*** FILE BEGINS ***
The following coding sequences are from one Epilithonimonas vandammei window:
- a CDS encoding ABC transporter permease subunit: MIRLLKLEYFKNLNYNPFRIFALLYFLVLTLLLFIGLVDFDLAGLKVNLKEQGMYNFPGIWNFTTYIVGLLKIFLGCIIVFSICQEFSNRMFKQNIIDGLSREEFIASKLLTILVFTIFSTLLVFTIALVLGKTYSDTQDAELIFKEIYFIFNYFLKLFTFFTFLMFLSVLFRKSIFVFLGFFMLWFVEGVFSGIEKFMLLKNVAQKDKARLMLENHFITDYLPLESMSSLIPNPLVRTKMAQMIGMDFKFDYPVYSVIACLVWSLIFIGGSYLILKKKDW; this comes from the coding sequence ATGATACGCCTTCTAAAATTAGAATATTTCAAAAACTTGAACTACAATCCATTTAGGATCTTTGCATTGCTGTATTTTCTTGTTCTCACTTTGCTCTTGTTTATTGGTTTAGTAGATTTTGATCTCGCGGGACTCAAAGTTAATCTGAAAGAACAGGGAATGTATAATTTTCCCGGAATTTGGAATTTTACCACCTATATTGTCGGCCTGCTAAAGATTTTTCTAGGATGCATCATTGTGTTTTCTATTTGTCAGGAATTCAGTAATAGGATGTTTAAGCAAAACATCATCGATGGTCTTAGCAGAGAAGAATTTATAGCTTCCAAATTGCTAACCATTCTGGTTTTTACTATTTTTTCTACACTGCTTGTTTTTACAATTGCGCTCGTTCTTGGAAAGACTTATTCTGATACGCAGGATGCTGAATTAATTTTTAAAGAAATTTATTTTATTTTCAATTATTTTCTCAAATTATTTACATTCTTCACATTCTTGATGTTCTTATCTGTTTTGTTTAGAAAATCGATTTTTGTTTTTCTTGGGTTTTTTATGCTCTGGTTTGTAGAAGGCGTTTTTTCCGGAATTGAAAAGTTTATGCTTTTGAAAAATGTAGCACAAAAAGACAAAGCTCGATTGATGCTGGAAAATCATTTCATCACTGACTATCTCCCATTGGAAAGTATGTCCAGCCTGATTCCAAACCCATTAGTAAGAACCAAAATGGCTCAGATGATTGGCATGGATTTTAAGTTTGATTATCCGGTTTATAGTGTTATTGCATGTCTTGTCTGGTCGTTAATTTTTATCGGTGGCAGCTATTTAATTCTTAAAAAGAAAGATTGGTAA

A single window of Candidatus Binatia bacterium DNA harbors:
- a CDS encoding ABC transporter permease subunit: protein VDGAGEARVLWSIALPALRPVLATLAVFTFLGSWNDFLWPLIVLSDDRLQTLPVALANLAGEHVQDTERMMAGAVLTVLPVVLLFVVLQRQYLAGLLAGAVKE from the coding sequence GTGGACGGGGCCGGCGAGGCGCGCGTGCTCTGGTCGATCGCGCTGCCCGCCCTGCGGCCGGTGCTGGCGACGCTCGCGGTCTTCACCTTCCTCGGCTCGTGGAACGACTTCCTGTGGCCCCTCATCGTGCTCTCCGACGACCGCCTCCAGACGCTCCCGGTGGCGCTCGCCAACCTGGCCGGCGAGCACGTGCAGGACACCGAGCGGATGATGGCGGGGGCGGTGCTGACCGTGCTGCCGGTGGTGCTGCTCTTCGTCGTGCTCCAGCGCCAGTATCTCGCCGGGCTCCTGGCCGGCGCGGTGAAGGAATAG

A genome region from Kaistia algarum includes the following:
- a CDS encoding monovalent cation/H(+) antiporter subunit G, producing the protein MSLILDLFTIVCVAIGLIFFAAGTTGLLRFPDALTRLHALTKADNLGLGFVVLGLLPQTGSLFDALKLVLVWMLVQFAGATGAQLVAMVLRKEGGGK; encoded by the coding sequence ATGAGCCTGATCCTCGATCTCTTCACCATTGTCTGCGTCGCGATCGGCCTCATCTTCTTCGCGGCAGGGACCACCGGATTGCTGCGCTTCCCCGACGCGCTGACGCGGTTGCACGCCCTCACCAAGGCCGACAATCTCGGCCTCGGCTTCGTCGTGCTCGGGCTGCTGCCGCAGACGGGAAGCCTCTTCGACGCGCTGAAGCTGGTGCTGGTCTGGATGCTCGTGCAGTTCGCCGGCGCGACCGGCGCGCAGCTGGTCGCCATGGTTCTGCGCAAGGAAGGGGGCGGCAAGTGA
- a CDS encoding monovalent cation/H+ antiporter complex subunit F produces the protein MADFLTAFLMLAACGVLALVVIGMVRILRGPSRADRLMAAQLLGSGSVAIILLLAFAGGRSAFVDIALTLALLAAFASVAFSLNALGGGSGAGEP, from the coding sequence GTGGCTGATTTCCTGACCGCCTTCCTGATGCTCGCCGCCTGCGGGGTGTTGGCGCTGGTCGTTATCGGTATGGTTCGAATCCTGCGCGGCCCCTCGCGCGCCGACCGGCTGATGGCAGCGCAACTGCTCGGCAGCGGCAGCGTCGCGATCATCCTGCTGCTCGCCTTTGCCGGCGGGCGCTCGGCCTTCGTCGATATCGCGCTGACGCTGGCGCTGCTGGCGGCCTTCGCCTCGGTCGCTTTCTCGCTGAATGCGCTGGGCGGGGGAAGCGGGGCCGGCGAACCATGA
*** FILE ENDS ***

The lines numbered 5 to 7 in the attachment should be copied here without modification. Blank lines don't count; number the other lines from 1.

A genome region from Kaistia algarum includes the following:
- a CDS encoding monovalent cation/H(+) antiporter subunit G, producing the protein MSLILDLFTIVCVAIGLIFFAAGTTGLLRFPDALTRLHALTKADNLGLGFVVLGLLPQTGSLFDALKLVLVWMLVQFAGATGAQLVAMVLRKEGGGK; encoded by the coding sequence ATGAGCCTGATCCTCGATCTCTTCACCATTGTCTGCGTCGCGATCGGCCTCATCTTCTTCGCGGCAGGGACCACCGGATTGCTGCGCTTCCCCGACGCGCTGACGCGGTTGCACGCCCTCACCAAGGCCGACAATCTCGGCCTCGGCTTCGTCGTGCTCGGGCTGCTGCCGCAGACGGGAAGCCTCTTCGACGCGCTGAAGCTGGTGCTGGTCTGGATGCTCGTGCAGTTCGCCGGCGCGACCGGCGCGCAGCTGGTCGCCATGGTTCTGCGCAAGGAAGGGGGCGGCAAGTGA
- a CDS encoding monovalent cation/H+ antiporter complex subunit F produces the protein MADFLTAFLMLAACGVLALVVIGMVRILRGPSRADRLMAAQLLGSGSVAIILLLAFAGGRSAFVDIALTLALLAAFASVAFSLNALGGGSGAGEP, from the coding sequence GTGGCTGATTTCCTGACCGCCTTCCTGATGCTCGCCGCCTGCGGGGTGTTGGCGCTGGTCGTTATCGGTATGGTTCGAATCCTGCGCGGCCCCTCGCGCGCCGACCGGCTGATGGCAGCGCAACTGCTCGGCAGCGGCAGCGTCGCGATCATCCTGCTGCTCGCCTTTGCCGGCGGGCGCTCGGCCTTCGTCGATATCGCGCTGACGCTGGCGCTGCTGGCGGCCTTCGCCTCGGTCGCTTTCTCGCTGAATGCGCTGGGCGGGGGAAGCGGGGCCGGCGAACCATGA